Seven or eight years ago, Wenger lay down a policy of low expenditure and development of youth.
In part that was an economic necessity as the club dealt with the debt taken on to finance the move to a new stadium, and in part that was probably a romantic gesture, for he is an idealist at heart: he looked at the Ajax side of the early seventies that had always been his touchstone and saw how its greatness was rooted in young players growing up together, understanding each other's games and so producing a whole that was greater than the sum of their parts and tried to replicate it.
The economist in him probably expected the football economy would crash like the rest of the economy. If it had, Arsenal would have been in prime position.
The problem is that the football economy, at the top end at least, remained as buoyant as ever. Rather than a crash there came the world of the superclub, with unfathomably rich entrepreneurs buying clubs to promote their reputations. The rules of usual finance became meaningless.
Wenger's youth policy ended up simply developing players for others. This summer, for all the boasts of having money to spend – and it always seemed a curious strategy to advertise to selling clubs just how rich they were – Arsenal have acted with the old caution, perhaps even with indecision.
The result is that with less than a fortnight of the window remaining and the season already having begun, they are in danger of embarking on the sort of spree that two years bought them Mikel Arteta, Andre Santos, Per Mertesacker and Park Chu-Young in the final hours before the window shut.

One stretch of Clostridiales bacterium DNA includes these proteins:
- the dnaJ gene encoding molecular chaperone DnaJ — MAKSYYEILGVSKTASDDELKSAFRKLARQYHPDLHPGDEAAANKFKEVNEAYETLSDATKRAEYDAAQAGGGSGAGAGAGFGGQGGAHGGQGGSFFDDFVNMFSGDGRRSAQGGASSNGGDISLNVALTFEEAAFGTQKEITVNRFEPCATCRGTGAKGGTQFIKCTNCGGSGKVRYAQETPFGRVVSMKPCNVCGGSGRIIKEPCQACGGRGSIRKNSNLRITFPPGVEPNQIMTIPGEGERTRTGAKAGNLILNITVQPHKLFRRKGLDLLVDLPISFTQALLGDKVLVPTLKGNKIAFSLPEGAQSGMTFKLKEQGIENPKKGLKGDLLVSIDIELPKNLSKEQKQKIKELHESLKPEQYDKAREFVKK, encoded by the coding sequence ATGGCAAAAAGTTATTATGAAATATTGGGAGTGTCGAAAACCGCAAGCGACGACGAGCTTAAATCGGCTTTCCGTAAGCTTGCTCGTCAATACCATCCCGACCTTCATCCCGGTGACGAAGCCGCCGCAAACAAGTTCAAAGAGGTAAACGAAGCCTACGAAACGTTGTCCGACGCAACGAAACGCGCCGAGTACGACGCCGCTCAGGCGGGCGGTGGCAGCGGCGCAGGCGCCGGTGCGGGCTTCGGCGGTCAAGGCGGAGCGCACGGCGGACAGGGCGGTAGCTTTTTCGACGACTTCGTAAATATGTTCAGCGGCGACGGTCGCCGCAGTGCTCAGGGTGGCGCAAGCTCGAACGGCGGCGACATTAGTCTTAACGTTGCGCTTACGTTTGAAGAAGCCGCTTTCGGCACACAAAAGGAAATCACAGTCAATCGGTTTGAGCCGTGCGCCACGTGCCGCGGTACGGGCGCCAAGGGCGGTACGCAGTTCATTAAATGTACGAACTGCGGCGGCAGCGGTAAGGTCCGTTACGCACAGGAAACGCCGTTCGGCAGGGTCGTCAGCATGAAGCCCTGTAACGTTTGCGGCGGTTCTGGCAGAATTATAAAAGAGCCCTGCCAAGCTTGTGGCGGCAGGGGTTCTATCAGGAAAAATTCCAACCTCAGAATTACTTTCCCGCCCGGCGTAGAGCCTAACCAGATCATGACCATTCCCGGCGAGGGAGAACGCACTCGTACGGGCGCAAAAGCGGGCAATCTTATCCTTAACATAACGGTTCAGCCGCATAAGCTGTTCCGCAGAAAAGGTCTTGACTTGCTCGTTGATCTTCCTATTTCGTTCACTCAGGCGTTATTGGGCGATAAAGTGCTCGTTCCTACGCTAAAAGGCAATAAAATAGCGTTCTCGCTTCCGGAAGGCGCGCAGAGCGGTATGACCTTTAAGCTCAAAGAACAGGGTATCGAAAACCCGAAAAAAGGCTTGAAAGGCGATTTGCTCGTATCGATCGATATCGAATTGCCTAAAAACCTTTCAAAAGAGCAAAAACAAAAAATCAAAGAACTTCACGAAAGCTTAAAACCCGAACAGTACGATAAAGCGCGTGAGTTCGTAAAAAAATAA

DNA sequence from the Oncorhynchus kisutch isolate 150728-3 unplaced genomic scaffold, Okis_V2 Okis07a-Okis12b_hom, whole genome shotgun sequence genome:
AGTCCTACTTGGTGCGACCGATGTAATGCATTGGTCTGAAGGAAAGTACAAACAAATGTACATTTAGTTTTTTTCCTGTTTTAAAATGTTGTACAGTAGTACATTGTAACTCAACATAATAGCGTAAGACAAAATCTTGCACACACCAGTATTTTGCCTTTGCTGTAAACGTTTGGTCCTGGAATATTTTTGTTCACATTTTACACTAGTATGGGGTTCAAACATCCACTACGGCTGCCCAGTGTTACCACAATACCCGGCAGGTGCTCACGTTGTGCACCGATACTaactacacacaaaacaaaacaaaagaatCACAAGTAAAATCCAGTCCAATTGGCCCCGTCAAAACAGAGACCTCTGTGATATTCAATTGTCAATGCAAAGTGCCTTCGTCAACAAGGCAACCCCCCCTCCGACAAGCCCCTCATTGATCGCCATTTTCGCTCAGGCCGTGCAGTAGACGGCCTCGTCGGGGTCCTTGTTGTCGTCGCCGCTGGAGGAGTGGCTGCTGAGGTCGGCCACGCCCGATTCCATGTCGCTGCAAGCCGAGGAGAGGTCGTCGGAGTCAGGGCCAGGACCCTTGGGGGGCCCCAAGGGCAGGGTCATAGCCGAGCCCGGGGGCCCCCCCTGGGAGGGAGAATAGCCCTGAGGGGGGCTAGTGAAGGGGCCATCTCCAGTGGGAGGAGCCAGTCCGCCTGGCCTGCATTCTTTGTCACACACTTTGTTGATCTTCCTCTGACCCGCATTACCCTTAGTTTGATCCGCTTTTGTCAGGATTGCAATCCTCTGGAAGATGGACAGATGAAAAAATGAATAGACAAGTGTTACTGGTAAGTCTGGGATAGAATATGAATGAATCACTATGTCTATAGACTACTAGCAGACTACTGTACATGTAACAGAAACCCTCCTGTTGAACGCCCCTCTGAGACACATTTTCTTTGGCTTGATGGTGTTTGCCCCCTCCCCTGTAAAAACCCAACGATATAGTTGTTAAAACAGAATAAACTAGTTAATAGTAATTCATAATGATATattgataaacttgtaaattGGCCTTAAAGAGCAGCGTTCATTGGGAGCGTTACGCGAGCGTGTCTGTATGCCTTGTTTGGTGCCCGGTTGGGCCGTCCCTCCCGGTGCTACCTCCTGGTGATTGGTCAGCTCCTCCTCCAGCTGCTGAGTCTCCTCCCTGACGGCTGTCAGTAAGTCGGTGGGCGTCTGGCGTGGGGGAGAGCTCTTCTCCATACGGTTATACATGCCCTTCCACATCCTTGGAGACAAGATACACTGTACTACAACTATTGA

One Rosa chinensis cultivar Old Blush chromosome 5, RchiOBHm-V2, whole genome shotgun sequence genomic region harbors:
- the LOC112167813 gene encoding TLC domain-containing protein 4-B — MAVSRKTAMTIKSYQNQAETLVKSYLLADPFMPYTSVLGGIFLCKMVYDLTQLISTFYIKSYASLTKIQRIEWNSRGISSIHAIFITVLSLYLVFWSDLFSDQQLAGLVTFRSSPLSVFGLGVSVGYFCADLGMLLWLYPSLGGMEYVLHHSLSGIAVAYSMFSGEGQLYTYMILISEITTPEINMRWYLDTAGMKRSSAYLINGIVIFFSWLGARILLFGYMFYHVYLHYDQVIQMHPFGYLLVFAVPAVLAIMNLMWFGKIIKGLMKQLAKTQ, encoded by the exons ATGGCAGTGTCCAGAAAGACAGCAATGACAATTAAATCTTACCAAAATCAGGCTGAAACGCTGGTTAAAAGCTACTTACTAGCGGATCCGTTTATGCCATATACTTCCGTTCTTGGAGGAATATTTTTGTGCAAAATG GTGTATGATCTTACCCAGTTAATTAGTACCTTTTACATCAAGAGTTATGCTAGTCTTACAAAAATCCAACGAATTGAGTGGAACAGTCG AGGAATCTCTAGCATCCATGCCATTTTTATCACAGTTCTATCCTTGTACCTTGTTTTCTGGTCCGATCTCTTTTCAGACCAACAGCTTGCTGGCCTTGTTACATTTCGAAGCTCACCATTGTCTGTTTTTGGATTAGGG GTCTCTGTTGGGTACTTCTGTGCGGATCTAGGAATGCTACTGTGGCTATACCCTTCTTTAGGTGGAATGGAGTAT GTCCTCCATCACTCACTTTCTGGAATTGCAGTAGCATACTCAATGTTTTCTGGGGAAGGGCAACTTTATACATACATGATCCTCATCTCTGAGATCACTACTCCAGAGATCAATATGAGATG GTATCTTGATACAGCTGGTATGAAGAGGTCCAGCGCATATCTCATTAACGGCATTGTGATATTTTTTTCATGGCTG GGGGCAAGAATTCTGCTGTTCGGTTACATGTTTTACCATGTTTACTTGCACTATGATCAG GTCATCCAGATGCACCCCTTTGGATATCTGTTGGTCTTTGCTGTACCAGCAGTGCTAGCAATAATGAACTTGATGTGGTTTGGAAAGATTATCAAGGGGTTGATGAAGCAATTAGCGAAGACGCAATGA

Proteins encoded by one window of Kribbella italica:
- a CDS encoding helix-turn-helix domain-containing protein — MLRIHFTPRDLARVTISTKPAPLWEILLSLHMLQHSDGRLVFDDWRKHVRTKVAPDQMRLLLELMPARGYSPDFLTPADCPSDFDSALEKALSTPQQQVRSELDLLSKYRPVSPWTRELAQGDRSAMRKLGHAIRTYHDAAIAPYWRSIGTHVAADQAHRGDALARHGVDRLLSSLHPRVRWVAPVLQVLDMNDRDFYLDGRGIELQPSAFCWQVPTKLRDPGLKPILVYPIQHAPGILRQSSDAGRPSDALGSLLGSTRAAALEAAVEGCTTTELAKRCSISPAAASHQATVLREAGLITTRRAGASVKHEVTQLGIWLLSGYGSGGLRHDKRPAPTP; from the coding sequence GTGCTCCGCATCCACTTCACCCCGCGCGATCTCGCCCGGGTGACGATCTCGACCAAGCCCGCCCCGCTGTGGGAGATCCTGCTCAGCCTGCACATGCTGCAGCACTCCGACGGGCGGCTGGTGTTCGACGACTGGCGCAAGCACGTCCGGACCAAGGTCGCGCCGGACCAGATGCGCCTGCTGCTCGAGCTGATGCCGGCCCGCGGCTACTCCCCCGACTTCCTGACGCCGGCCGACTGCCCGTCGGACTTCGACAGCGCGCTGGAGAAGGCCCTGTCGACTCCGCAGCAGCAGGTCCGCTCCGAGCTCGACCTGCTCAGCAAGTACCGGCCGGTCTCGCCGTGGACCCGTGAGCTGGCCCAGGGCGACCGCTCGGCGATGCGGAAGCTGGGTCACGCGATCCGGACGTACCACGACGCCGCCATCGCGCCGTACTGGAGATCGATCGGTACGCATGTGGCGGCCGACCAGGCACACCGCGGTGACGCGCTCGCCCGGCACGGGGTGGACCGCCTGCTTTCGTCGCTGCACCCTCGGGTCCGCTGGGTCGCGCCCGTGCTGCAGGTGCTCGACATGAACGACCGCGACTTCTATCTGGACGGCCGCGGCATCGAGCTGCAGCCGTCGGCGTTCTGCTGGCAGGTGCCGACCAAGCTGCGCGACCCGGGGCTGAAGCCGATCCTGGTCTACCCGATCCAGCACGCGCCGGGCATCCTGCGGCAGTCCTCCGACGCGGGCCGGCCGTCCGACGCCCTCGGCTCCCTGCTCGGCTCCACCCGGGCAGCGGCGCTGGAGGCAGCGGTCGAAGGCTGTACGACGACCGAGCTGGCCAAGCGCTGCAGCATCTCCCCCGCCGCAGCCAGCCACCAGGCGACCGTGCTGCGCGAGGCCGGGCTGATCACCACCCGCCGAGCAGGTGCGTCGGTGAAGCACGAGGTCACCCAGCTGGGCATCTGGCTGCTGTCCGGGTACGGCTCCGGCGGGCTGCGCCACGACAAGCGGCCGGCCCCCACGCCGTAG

The only thing worse than not spending is spending badly, of throwing away the position of financial strength – at least by the old rules – that have worked so hard to achieve.
Buying well, though, is not easy, and the world has changed since Wenger, using a network of European contacts the like of which English football had never seen, brought in the likes of Nicolas Anelka, Thierry Henry, Fredrik Ljungberg and Patrick Vieira at bargain prices. Now every club has armies of scouts working overseas.
And, just as pertinently, David Dein, the vice-chairman ousted in 2007, is no longer there to temper Wenger's instinctive cautiousness and get deals done.
By reaching the group stage of the Champions League, Wenger has seen off the immediate threat of mutiny, but he still resembles Simon Bolivar as he drifts down the Magdalena in Gabriel Garcia Marquez's The General in his Labyrinth, weary and paranoid, his enthusiasm spent, a man whose revolutionary nature created a world in which he can no longer operate.
"Everybody knows we are in the market," he said. "The whole world knows that but nothing is concluded."
It has become an all too familiar refrain.